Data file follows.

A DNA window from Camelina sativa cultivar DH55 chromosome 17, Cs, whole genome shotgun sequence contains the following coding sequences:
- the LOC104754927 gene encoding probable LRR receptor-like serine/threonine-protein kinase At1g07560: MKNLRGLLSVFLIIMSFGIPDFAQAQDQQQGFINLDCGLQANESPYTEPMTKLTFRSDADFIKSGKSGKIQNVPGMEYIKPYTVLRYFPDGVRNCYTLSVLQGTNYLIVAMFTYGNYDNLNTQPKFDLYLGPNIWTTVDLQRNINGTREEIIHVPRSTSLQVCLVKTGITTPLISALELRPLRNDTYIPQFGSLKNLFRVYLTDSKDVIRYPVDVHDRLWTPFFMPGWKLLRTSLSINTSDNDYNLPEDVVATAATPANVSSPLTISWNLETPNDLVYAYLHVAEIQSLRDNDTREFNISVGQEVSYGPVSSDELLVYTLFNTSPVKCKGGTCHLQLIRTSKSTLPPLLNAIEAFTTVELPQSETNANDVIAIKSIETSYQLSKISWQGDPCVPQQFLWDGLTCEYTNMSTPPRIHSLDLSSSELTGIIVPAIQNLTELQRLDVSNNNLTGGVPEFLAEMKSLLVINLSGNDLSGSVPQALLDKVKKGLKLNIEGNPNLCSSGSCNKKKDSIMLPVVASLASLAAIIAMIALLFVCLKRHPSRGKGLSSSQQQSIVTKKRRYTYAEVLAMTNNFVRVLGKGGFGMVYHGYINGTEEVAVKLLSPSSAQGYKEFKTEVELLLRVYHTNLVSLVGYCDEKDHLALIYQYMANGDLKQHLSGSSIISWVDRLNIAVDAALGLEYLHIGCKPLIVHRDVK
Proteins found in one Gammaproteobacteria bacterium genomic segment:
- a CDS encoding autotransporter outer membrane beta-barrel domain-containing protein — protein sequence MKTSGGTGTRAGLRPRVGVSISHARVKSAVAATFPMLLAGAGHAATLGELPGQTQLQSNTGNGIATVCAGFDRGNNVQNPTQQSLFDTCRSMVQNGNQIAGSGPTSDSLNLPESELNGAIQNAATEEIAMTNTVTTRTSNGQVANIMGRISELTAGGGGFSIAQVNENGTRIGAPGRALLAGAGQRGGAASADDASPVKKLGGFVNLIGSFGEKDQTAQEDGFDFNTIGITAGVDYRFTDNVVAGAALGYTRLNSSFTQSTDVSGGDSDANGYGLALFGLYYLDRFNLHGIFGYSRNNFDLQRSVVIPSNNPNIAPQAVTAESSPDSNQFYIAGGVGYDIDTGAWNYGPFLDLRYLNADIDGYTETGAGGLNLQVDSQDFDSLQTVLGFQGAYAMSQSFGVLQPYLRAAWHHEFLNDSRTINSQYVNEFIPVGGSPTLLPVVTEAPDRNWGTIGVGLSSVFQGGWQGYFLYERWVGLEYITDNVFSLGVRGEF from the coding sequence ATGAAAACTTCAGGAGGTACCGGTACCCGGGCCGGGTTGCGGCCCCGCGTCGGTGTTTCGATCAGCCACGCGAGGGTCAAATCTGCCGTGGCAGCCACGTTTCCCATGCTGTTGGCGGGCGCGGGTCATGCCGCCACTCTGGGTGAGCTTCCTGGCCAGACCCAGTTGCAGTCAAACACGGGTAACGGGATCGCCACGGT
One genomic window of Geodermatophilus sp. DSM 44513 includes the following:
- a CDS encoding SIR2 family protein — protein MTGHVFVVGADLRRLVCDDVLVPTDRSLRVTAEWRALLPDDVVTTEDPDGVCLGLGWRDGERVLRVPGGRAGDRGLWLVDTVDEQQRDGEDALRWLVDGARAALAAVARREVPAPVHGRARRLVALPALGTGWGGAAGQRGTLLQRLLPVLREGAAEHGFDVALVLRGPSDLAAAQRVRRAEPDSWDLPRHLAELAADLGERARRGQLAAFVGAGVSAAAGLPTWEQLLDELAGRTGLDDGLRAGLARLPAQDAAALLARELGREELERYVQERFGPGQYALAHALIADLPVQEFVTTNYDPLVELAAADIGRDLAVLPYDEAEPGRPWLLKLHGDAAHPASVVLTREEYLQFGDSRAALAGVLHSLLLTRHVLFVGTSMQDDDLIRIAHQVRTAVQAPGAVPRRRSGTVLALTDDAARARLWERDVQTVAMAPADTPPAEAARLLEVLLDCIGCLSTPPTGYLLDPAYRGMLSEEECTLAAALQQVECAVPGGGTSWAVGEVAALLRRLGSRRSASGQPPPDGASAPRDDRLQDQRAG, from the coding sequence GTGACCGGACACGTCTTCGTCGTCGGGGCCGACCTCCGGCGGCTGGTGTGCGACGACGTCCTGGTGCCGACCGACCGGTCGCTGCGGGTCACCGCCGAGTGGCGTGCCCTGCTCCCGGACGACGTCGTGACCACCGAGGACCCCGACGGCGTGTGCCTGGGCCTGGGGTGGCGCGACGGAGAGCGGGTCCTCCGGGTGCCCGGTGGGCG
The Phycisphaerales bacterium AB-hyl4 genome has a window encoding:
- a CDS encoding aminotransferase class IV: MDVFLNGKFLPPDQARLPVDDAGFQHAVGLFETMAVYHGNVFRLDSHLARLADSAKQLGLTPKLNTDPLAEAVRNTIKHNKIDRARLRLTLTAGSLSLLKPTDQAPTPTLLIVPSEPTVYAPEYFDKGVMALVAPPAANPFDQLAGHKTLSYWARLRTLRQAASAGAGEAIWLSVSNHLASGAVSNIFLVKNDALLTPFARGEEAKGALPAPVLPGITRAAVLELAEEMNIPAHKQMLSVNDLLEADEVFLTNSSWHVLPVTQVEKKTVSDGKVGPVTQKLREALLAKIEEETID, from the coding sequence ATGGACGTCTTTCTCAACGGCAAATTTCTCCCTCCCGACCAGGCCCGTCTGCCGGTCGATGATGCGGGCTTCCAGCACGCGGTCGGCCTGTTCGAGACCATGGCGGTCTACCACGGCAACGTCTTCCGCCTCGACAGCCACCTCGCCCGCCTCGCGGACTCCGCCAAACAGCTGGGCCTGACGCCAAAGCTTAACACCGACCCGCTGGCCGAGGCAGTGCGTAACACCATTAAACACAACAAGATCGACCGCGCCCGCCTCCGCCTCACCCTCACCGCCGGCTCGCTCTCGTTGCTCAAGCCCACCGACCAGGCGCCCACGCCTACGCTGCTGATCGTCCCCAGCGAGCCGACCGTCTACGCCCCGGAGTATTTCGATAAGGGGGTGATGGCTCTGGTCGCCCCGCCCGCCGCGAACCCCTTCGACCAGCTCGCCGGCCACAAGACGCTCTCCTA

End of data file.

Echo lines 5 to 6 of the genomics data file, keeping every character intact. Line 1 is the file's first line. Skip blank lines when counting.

One genomic window of Geodermatophilus sp. DSM 44513 includes the following:
- a CDS encoding SIR2 family protein — protein MTGHVFVVGADLRRLVCDDVLVPTDRSLRVTAEWRALLPDDVVTTEDPDGVCLGLGWRDGERVLRVPGGRAGDRGLWLVDTVDEQQRDGEDALRWLVDGARAALAAVARREVPAPVHGRARRLVALPALGTGWGGAAGQRGTLLQRLLPVLREGAAEHGFDVALVLRGPSDLAAAQRVRRAEPDSWDLPRHLAELAADLGERARRGQLAAFVGAGVSAAAGLPTWEQLLDELAGRTGLDDGLRAGLARLPAQDAAALLARELGREELERYVQERFGPGQYALAHALIADLPVQEFVTTNYDPLVELAAADIGRDLAVLPYDEAEPGRPWLLKLHGDAAHPASVVLTREEYLQFGDSRAALAGVLHSLLLTRHVLFVGTSMQDDDLIRIAHQVRTAVQAPGAVPRRRSGTVLALTDDAARARLWERDVQTVAMAPADTPPAEAARLLEVLLDCIGCLSTPPTGYLLDPAYRGMLSEEECTLAAALQQVECAVPGGGTSWAVGEVAALLRRLGSRRSASGQPPPDGASAPRDDRLQDQRAG, from the coding sequence GTGACCGGACACGTCTTCGTCGTCGGGGCCGACCTCCGGCGGCTGGTGTGCGACGACGTCCTGGTGCCGACCGACCGGTCGCTGCGGGTCACCGCCGAGTGGCGTGCCCTGCTCCCGGACGACGTCGTGACCACCGAGGACCCCGACGGCGTGTGCCTGGGCCTGGGGTGGCGCGACGGAGAGCGGGTCCTCCGGGTGCCCGGTGGGCG